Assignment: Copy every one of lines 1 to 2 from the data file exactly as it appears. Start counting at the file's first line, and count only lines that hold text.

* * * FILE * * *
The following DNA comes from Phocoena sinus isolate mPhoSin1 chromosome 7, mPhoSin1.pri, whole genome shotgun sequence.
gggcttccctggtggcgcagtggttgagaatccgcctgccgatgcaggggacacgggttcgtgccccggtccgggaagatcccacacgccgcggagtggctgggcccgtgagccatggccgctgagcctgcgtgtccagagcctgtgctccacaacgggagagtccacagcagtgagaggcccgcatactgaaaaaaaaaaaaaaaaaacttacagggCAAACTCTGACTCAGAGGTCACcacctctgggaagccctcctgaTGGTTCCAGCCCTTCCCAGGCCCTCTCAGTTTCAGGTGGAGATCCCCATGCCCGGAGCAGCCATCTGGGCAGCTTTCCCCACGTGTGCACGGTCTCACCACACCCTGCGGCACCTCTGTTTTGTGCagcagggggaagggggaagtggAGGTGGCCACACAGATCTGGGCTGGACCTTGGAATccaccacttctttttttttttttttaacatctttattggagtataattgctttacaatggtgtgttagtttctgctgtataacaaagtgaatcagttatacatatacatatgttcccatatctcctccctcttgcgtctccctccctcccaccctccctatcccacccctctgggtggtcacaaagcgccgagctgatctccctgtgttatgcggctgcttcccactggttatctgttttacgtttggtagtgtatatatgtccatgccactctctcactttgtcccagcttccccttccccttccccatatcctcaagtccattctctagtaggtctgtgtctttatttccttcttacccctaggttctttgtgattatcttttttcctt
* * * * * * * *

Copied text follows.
The following DNA comes from Phocoena sinus isolate mPhoSin1 chromosome 7, mPhoSin1.pri, whole genome shotgun sequence.
gggcttccctggtggcgcagtggttgagaatccgcctgccgatgcaggggacacgggttcgtgccccggtccgggaagatcccacacgccgcggagtggctgggcccgtgagccatggccgctgagcctgcgtgtccagagcctgtgctccacaacgggagagtccacagcagtgagaggcccgcatactgaaaaaaaaaaaaaaaaaacttacagggCAAACTCTGACTCAGAGGTCACcacctctgggaagccctcctgaTGGTTCCAGCCCTTCCCAGGCCCTCTCAGTTTCAGGTGGAGATCCCCATGCCCGGAGCAGCCATCTGGGCAGCTTTCCCCACGTGTGCACGGTCTCACCACACCCTGCGGCACCTCTGTTTTGTGCagcagggggaagggggaagtggAGGTGGCCACACAGATCTGGGCTGGACCTTGGAATccaccacttctttttttttttttttaacatctttattggagtataattgctttacaatggtgtgttagtttctgctgtataacaaagtgaatcagttatacatatacatatgttcccatatctcctccctcttgcgtctccctccctcccaccctccctatcccacccctctgggtggtcacaaagcgccgagctgatctccctgtgttatgcggctgcttcccactggttatctgttttacgtttggtagtgtatatatgtccatgccactctctcactttgtcccagcttccccttccccttccccatatcctcaagtccattctctagtaggtctgtgtctttatttccttcttacccctaggttctttgtgattatcttttttcctt